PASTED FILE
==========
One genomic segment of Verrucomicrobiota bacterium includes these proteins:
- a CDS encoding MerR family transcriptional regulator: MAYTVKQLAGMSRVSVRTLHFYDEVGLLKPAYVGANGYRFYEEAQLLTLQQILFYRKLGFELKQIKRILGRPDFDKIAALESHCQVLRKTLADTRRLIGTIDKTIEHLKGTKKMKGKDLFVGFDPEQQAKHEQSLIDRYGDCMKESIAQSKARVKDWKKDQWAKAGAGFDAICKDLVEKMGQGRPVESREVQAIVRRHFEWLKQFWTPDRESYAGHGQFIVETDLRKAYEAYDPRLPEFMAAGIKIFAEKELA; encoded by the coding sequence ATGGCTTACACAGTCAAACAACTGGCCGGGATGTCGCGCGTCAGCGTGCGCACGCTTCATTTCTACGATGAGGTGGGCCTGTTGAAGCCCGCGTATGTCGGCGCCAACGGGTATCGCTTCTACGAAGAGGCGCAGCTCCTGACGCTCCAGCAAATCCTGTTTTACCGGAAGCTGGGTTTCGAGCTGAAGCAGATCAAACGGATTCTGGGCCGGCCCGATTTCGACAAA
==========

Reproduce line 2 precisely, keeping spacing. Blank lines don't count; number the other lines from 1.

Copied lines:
- a CDS encoding MerR family transcriptional regulator: MAYTVKQLAGMSRVSVRTLHFYDEVGLLKPAYVGANGYRFYEEAQLLTLQQILFYRKLGFELKQIKRILGRPDFDKIAALESHCQVLRKTLADTRRLIGTIDKTIEHLKGTKKMKGKDLFVGFDPEQQAKHEQSLIDRYGDCMKESIAQSKARVKDWKKDQWAKAGAGFDAICKDLVEKMGQGRPVESREVQAIVRRHFEWLKQFWTPDRESYAGHGQFIVETDLRKAYEAYDPRLPEFMAAGIKIFAEKELA; encoded by the coding sequence ATGGCTTACACAGTCAAACAACTGGCCGGGATGTCGCGCGTCAGCGTGCGCACGCTTCATTTCTACGATGAGGTGGGCCTGTTGAAGCCCGCGTATGTCGGCGCCAACGGGTATCGCTTCTACGAAGAGGCGCAGCTCCTGACGCTCCAGCAAATCCTGTTTTACCGGAAGCTGGGTTTCGAGCTGAAGCAGATCAAACGGATTCTGGGCCGGCCCGATTTCGACAAA